Wednesday, January 23, 2019

The Immortalists by Chloe Benjamin

So I apparently have book club fever and am now a member of two book clubs. This one, I'm running, so it's a bit of a different experience.

Second Book Club, Book #1

Powerful. This is the most powerful book I've read in a long time. To call this book good isn't doing it proper justice, but I'd put it on my 'Must Read' list without question. 

The tragic and disturbing stories of four siblings, given a terrible gift that ultimately leads to serious consequences for each, are so well-told, so intense, you don't even pause to search for a nugget of positivity to pull you out of some dark places. You live their lives beside them, and they feel real and severe in all the ways you want fictional characters to be.

We meet the four Gold siblings on the cusp of the 1970's, while still in their youth. A typical, lower-middle class, northeastern, Jewish family until word of the arrival of a mystical woman who can tell you the day you'll die draws the children in, forever changing their lives. The knowledge they're each given individually clearly affects life choices, often to their detriment, but they all go on and live as long as they can. 

Among the nagging finality of knowing your death day, the author frames out other important elements. Somehow drawn out by the crux of the novel, gaining this information nobody should ever have, each sibling experiences some form of mental illness. With these character developments comes a subtle commentary on the topic, branching out into the necessity of human connection, the importance of experiencing love, and the horror of obsession.

Again, powerful comes to mind in how all these elements made me feel, how they combined to drive the story forward.

Prepare yourself for an intense read, but don't ignore this book. It has the goods.

Friday, December 21, 2018

Spinning Silver by Naomi Novik

Book Club Book #3

While it's deeper within the fantasy genre than what I'd normally gravitate toward, Spinning Silver is an entertaining (yet wordy) read. Truthfully, it could have kept its impact, and been just as good, minus about 150 pages.

The book focuses on three women experiencing very different lives in what I assume is feudal Russia. The area is lorded over by a Czar, cities are walled for protection, and everyone still gets around by horse and carriage. Interspersed within the mundane is the Staryk Road, which magically appears, bringing a frozen and icy race to the area who seem to trade in violence and aggression.

Into this world fate interlocks the lives of these women as they struggle to preserve their families and the people they care about. Miryem is the daughter of an ineffective moneylender who develops a talent for turning silver to gold. Wanda is the oldest of a poor family, helmed by an abusive father. Irina, the cunning daughter of a Duke, works to find her place being given a larger dose of brains than looks. Everyone eventually comes together to battle the encroaching winter, that's lasting too long, along with a surprising demon of fire hidden in plain site.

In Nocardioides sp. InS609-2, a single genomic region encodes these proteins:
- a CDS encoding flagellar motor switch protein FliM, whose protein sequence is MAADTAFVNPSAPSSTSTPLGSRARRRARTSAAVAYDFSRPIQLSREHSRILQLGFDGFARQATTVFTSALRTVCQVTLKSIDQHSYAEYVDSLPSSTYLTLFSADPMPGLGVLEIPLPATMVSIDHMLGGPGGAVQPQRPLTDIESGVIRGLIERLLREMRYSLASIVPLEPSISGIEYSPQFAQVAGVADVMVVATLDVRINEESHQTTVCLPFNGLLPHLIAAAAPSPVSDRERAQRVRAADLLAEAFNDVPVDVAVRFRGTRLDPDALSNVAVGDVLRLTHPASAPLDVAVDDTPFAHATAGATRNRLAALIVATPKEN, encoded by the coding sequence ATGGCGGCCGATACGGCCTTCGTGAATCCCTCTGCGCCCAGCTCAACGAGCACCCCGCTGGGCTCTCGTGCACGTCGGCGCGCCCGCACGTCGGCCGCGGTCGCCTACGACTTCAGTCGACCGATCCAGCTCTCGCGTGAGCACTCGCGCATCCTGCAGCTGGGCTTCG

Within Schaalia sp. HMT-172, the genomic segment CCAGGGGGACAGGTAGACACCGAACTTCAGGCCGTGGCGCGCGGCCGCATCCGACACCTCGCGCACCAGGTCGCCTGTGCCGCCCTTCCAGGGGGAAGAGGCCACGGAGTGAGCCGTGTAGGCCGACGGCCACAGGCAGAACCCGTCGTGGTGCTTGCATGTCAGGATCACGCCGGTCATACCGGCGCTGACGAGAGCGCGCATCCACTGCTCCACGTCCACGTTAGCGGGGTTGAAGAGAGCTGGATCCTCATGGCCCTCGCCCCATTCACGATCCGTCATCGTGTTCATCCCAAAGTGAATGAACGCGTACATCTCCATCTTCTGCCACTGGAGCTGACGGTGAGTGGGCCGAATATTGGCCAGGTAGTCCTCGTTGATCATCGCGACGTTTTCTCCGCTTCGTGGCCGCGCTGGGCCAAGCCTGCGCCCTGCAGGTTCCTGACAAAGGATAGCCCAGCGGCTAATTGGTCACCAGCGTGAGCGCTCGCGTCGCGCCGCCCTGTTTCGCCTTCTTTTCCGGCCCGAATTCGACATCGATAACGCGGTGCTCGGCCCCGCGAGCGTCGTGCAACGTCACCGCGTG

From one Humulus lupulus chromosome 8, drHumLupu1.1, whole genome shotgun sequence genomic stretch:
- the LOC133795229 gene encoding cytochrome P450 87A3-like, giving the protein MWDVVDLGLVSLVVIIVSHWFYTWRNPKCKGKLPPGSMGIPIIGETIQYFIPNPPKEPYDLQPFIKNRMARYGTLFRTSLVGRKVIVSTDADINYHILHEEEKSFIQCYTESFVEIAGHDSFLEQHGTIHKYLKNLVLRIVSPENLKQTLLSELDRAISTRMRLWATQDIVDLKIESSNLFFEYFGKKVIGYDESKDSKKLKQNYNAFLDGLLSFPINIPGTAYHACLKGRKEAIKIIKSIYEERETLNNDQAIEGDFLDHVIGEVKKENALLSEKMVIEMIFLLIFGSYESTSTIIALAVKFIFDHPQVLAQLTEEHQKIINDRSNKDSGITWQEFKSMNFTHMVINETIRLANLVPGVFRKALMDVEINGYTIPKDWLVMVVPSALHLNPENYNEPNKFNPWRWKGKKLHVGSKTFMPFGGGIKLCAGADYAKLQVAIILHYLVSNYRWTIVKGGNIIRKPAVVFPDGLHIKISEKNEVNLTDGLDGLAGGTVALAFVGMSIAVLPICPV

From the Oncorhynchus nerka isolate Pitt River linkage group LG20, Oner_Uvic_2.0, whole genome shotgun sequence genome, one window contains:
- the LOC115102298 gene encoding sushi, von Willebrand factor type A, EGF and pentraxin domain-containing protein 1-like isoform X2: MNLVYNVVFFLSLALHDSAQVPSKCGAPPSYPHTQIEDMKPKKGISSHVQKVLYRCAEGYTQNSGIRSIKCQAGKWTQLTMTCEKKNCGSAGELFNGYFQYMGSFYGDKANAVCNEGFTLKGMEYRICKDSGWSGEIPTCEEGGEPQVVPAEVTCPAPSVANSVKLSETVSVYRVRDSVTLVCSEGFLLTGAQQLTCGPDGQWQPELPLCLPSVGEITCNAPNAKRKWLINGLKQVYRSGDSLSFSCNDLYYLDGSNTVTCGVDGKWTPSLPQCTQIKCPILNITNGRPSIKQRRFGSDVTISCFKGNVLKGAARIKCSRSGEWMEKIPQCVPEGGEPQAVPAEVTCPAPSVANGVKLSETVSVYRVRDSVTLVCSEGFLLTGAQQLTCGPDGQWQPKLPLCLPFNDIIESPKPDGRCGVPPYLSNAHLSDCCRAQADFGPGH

Fantastical elements aside, this book is a story about strong, brave, and resourceful women who take what life hands them and fights to become the heroines of their own stories. Visions of Rumpelstiltskin and Little Red Riding Hood are conjured as the story weaves its complicated tale.

At time slow and verbose, the book overall is very entertaining and exciting. It's definitely an appropriate winter book to read sitting beside the fire.

Friday, November 16, 2018

Born A Crime by Trevor Noah

Book Club Book #2

There's a scene in the book where a teenage Noah and his buddies end up in front of kids and teachers in a Jewish school for a performance. One of the kids performing is named Hitler. You'll have to read the book to see how awkward things get, but it all happened because Noah had never learned that the "original" Hitler was a bad man. He had no idea, at that time, what had occurred during the war. Additionally, the magnitude of WWII was felt on a totally different level being raised in a country where being the lesser ethnic group was standard for so long.

It's just a snippet from the book, but one that clearly illustrates the difference in Noah's childhood. It also was a point that hit me personally, I know as much about life in apartheid South Africa as he knew about WWII.

Having always known people from South Africa, it struck me as odd that I had no concept of life in the country. Then, I couldn't help wondering about the specific stories of the South Africans I knew. They're all Jewish, they're all white. Did they identify with the white community because life was based on skin color, or did our history as a people create a kinship with those suffering? It's a completely separate issue, one that I might need to find a book on to learn more.